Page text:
The ancient Greeks had a better term for it: Kénōsis, or the act of self-emptying — the arrestment of one’s will and desire. In Arabic, the word for “surrender” is islam. In Christian theology, kénōsis is the ‘self-emptying’ of Jesus’ own will to become entirely receptive to God’s divine will.
“He made himself nothing by taking the very nature of a servant.” — Philippians 2:7
The root of the word “hero” is *ser-, from which we get the word “servant.” I, on the other hand, was behaving like a victim and making a mockery of my claim that I consider my work, not as ‘work,’ but as an ‘ofrenda,’ Spanish for work done in gratitude, love, and service to others; work dedicated to a noble cause.
“Focus on the good of your cause and not on its material rewards” is one of the precepts of the Medieval Knightly Code of Chivalry. Given I am writing a book to help boys develop the strengths of character needed to live spirited lives of noble purpose, it behooves me to navigate this gauntlet with the grace and elegance Popova suggests.
Kénōsis is a mysterious paradox. ‘Emptying oneself,’ in fact, fills the person with divine grace and results in a union with God… or the Cosmos, for those of secular bent.
Giving oneself up — in life, love, or art — without expectations or strain of will, is to live with grace.
Ask a river if it feels useless because all it does is flow in the same direction and it will answer, “I’m not trying to be useful; I’m trying to be river.” And while it loses its name as it empties itself and unites with the vastness of the sea, its essence remains.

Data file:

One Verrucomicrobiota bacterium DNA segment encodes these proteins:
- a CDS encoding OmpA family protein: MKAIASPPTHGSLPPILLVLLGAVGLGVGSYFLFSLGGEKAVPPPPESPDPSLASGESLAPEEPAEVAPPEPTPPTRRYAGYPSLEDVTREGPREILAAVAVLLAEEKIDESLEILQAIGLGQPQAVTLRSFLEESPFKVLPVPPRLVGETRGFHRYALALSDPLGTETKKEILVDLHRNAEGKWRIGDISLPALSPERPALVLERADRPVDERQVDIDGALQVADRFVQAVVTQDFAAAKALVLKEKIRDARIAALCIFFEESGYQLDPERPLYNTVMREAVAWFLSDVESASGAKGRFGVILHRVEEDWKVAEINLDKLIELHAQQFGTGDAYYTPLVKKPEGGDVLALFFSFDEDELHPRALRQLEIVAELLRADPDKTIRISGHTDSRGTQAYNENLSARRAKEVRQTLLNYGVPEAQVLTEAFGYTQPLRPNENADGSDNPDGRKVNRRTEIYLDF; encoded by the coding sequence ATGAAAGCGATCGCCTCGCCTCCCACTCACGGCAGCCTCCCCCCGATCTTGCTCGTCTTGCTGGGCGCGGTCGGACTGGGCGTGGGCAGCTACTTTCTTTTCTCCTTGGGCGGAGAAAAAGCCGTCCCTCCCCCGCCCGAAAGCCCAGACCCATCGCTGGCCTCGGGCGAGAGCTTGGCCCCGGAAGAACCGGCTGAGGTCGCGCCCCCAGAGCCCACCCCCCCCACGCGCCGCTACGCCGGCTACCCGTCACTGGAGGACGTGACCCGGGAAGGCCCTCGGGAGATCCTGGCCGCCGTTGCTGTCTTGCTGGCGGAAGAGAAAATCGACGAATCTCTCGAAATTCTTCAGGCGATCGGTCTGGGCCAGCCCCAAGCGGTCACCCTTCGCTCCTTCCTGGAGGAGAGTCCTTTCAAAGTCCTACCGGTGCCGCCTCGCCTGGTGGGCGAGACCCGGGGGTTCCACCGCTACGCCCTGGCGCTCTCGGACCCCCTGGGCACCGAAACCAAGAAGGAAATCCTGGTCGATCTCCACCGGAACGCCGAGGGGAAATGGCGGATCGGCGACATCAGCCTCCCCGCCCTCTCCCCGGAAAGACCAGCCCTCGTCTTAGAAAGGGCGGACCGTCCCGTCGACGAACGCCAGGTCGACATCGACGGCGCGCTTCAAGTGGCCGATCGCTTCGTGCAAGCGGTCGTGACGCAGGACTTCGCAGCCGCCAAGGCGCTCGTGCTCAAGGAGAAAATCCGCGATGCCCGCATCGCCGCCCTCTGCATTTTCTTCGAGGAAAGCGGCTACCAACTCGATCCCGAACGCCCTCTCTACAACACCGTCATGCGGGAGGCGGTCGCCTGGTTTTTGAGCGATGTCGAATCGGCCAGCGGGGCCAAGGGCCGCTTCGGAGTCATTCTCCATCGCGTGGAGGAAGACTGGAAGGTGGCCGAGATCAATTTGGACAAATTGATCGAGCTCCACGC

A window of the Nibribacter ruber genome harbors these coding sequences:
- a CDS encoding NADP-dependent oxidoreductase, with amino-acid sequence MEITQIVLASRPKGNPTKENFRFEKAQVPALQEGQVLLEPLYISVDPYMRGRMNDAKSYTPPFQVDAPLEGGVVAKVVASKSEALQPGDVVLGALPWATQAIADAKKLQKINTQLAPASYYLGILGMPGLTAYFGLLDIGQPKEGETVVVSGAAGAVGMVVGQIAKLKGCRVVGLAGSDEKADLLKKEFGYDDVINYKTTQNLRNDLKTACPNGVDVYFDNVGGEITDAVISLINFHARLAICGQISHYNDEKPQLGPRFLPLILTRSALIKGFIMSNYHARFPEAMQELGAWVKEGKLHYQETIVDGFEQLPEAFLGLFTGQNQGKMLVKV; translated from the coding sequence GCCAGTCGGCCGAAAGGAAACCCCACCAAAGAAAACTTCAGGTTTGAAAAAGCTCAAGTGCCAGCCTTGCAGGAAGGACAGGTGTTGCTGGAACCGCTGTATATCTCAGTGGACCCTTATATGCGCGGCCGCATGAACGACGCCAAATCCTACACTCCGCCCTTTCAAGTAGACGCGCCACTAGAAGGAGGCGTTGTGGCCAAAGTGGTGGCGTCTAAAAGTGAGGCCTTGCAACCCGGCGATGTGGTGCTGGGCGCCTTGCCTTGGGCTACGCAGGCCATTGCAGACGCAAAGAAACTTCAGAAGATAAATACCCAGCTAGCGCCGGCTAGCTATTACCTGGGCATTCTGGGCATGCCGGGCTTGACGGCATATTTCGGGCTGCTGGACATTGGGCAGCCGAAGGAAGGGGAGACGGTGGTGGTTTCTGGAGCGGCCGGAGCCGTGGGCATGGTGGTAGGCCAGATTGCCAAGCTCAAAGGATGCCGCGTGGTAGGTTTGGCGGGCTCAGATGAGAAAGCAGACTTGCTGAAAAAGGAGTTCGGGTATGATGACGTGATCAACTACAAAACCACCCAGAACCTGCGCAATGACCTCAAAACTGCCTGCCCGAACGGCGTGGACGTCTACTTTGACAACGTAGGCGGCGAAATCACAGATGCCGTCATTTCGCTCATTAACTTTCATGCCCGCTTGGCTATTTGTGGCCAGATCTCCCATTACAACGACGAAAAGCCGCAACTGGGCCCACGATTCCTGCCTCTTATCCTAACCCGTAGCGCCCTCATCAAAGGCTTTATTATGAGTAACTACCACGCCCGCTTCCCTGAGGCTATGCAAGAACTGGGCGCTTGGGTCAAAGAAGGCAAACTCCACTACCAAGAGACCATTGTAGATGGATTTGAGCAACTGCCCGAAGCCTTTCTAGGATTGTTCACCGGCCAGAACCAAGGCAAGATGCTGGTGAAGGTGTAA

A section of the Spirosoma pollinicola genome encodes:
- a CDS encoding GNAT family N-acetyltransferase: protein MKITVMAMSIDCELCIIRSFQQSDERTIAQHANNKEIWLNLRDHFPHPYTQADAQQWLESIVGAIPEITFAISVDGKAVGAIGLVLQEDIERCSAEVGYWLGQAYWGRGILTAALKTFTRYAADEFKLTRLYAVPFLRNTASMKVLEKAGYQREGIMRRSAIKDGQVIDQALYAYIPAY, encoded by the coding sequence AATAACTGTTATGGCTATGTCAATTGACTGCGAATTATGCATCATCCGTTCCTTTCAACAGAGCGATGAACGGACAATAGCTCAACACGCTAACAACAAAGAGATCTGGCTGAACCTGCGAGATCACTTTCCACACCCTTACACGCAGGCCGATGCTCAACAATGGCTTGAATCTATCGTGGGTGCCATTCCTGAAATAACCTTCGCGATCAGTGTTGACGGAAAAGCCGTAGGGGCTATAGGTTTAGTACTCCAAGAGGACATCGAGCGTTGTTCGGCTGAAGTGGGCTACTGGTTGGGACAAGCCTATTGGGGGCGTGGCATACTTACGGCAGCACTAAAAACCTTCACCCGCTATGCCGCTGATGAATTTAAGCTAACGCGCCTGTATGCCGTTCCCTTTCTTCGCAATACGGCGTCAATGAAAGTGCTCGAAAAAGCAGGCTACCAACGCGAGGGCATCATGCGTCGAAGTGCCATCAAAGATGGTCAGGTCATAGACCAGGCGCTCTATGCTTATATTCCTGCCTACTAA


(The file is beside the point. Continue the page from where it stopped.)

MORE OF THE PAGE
Ask a child why she paints and she’ll reply, “I don’t know… just because.” You will then understand what Jesus meant when he said that unless we change and become like children, we will never enter the kingdom of heaven.
“I want to sing like the birds sing, not worrying about who hears or what they think.” — Persian poet Jalāl ad-Dīn Muhammad Rūmī
“One doesn’t sing because one hopes to appear one day in the opera; one sings because one’s lungs are full of joy.” — Henry Miller
I write because the thought of doing anything else feels like a death sentence.
Surrendering is also the wisdom of patience. Harvest a fruit before it’s ripe and you’ll eat bitter. “In the dead leaves that rustle around one,” said Franz Kafka, “one must try to visualize the young fresh green of spring, compose oneself in patience, and wait.”
As I walked back home, I thought it possible to surrender my ego’s cravings without giving up on my soul’s joyful passion. Under a brightening orange sky, I vowed to never quit trying to get my book published, not because of the potential material rewards or recognition, but spurred by the possibility of changing boys’ lives — even if just one. If other writers share my concern and feel equally compelled to lend a hand, so much the better.
Back inside from the chill, I lit a fire and opened my laptop to compose my response to the literary agent:
“Thanks for considering my work. I am thrilled there are other voices addressing this urgent issue. Boys need all hands on deck. If there is any way I can help your client’s project, please provide him/her my email address.”
My book might never see the light of day, but it won’t be the end of me. With lungs full of joy, I will keep emptying myself in passionate surrender.
I might die a nameless river but will leave behind rich sediment to nourish those who stop by to drink my essence. My creative fount will remain inexhaustible so long as it bubbles from the depth of my being and not from the shallow surface of my ego.
I will keep writing and bide my time, agreeing with poet Rainer Maria Rilke that every experience has its own velocity according to which it wants to be lived if it is to be new, profound, and fruitful. To have wisdom means to discover this velocity.
I may never earn a penny from my words, and that’s okay. I much rather assay their value in mended hearts, changed lives, rekindled passions, and renewed hopes. I will continue to give myself up to you and others through my stories which are simply trying to make a tiny part of the universe a little better and make humans enjoy life a little more, just like Frederick the Mouse.